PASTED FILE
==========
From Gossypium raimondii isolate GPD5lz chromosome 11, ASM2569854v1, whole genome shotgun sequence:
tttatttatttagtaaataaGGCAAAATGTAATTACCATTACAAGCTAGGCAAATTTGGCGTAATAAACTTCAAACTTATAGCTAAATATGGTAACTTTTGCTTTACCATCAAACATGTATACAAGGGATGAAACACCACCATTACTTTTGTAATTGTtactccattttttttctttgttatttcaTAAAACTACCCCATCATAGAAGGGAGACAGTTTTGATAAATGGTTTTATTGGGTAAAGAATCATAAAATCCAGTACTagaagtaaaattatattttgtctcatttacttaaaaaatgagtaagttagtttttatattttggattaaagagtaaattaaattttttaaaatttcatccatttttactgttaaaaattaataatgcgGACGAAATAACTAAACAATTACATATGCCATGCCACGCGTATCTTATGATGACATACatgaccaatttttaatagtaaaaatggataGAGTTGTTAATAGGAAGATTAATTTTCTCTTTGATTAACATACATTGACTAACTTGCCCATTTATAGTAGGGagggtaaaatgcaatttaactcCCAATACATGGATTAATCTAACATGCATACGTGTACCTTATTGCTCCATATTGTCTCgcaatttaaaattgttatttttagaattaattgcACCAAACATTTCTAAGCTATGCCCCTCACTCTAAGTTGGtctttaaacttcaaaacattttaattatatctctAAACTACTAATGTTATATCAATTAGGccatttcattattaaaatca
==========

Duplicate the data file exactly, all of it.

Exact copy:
From Gossypium raimondii isolate GPD5lz chromosome 11, ASM2569854v1, whole genome shotgun sequence:
tttatttatttagtaaataaGGCAAAATGTAATTACCATTACAAGCTAGGCAAATTTGGCGTAATAAACTTCAAACTTATAGCTAAATATGGTAACTTTTGCTTTACCATCAAACATGTATACAAGGGATGAAACACCACCATTACTTTTGTAATTGTtactccattttttttctttgttatttcaTAAAACTACCCCATCATAGAAGGGAGACAGTTTTGATAAATGGTTTTATTGGGTAAAGAATCATAAAATCCAGTACTagaagtaaaattatattttgtctcatttacttaaaaaatgagtaagttagtttttatattttggattaaagagtaaattaaattttttaaaatttcatccatttttactgttaaaaattaataatgcgGACGAAATAACTAAACAATTACATATGCCATGCCACGCGTATCTTATGATGACATACatgaccaatttttaatagtaaaaatggataGAGTTGTTAATAGGAAGATTAATTTTCTCTTTGATTAACATACATTGACTAACTTGCCCATTTATAGTAGGGagggtaaaatgcaatttaactcCCAATACATGGATTAATCTAACATGCATACGTGTACCTTATTGCTCCATATTGTCTCgcaatttaaaattgttatttttagaattaattgcACCAAACATTTCTAAGCTATGCCCCTCACTCTAAGTTGGtctttaaacttcaaaacattttaattatatctctAAACTACTAATGTTATATCAATTAGGccatttcattattaaaatca